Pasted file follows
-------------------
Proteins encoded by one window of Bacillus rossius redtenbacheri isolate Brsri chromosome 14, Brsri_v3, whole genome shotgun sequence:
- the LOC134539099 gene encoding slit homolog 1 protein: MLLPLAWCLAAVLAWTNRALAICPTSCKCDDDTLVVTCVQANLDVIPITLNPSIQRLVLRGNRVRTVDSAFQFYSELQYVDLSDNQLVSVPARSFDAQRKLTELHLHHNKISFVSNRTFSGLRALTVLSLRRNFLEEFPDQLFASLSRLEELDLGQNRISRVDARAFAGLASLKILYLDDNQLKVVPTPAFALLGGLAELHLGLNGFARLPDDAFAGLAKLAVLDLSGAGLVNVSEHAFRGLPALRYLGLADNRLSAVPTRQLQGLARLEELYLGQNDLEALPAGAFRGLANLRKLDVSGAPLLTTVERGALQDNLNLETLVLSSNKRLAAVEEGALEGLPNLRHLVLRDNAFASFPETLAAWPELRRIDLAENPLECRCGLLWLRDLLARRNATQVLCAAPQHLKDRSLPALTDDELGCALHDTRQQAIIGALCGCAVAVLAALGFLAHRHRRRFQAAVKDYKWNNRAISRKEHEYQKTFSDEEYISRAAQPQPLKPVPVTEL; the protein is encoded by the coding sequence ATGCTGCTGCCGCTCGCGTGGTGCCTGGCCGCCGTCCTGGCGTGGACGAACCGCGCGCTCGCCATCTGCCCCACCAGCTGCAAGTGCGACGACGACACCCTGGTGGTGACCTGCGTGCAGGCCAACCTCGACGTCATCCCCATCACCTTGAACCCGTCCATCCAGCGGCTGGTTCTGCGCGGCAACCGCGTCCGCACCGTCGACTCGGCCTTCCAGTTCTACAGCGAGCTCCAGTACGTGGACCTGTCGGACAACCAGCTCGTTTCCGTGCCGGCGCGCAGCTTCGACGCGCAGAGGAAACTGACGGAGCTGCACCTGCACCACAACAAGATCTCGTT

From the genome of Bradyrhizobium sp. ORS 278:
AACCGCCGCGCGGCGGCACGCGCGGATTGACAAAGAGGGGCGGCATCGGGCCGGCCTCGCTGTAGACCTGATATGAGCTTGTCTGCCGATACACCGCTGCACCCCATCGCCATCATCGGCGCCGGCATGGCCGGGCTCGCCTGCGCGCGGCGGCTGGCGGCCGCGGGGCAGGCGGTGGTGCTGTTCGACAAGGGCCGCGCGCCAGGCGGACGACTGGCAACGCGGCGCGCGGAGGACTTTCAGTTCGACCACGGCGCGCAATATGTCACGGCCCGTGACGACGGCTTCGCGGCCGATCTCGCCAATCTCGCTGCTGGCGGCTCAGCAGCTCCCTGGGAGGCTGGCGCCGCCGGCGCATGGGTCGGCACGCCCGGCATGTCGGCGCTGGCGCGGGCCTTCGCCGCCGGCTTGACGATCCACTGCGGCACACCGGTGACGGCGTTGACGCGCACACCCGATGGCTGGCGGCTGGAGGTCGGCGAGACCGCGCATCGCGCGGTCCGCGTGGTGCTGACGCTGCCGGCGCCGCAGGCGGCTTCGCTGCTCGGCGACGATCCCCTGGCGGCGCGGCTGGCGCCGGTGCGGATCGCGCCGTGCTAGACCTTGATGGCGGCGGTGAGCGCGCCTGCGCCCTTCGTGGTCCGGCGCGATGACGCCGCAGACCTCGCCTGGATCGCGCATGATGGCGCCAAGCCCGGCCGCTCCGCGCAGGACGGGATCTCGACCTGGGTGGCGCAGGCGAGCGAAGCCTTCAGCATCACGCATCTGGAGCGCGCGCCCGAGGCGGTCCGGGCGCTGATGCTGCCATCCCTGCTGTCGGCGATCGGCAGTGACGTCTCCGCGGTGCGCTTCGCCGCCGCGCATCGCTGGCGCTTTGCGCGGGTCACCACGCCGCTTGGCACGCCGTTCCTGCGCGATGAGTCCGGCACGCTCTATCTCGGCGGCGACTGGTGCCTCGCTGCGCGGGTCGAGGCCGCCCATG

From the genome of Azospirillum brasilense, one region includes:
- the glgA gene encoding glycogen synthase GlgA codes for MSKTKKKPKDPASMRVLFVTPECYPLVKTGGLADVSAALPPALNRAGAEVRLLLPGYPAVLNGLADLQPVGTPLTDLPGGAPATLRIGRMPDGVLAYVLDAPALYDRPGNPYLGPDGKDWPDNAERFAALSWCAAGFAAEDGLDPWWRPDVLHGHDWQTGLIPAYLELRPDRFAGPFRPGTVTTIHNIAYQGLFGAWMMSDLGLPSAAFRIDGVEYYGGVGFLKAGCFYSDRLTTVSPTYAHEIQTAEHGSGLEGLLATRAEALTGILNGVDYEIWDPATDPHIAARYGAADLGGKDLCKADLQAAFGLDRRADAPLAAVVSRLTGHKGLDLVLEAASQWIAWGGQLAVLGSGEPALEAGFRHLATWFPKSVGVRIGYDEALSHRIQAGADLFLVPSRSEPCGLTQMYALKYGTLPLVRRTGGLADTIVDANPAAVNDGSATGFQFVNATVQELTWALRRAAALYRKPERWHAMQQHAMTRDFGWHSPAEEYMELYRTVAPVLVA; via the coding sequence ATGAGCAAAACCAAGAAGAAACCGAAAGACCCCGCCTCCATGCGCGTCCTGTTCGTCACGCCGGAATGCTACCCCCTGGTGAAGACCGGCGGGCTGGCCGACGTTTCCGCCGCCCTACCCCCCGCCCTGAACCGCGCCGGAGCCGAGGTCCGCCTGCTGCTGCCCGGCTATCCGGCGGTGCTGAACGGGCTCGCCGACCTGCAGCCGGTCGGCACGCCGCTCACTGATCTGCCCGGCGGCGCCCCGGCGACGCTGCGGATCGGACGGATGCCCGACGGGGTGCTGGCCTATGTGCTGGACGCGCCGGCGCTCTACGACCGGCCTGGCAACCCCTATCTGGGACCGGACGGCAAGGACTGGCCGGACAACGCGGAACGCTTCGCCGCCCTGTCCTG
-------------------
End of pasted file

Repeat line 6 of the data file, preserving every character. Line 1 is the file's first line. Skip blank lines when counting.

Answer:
- the glgA gene encoding glycogen synthase GlgA codes for MSKTKKKPKDPASMRVLFVTPECYPLVKTGGLADVSAALPPALNRAGAEVRLLLPGYPAVLNGLADLQPVGTPLTDLPGGAPATLRIGRMPDGVLAYVLDAPALYDRPGNPYLGPDGKDWPDNAERFAALSWCAAGFAAEDGLDPWWRPDVLHGHDWQTGLIPAYLELRPDRFAGPFRPGTVTTIHNIAYQGLFGAWMMSDLGLPSAAFRIDGVEYYGGVGFLKAGCFYSDRLTTVSPTYAHEIQTAEHGSGLEGLLATRAEALTGILNGVDYEIWDPATDPHIAARYGAADLGGKDLCKADLQAAFGLDRRADAPLAAVVSRLTGHKGLDLVLEAASQWIAWGGQLAVLGSGEPALEAGFRHLATWFPKSVGVRIGYDEALSHRIQAGADLFLVPSRSEPCGLTQMYALKYGTLPLVRRTGGLADTIVDANPAAVNDGSATGFQFVNATVQELTWALRRAAALYRKPERWHAMQQHAMTRDFGWHSPAEEYMELYRTVAPVLVA; via the coding sequence ATGAGCAAAACCAAGAAGAAACCGAAAGACCCCGCCTCCATGCGCGTCCTGTTCGTCACGCCGGAATGCTACCCCCTGGTGAAGACCGGCGGGCTGGCCGACGTTTCCGCCGCCCTACCCCCCGCCCTGAACCGCGCCGGAGCCGAGGTCCGCCTGCTGCTGCCCGGCTATCCGGCGGTGCTGAACGGGCTCGCCGACCTGCAGCCGGTCGGCACGCCGCTCACTGATCTGCCCGGCGGCGCCCCGGCGACGCTGCGGATCGGACGGATGCCCGACGGGGTGCTGGCCTATGTGCTGGACGCGCCGGCGCTCTACGACCGGCCTGGCAACCCCTATCTGGGACCGGACGGCAAGGACTGGCCGGACAACGCGGAACGCTTCGCCGCCCTGTCCTG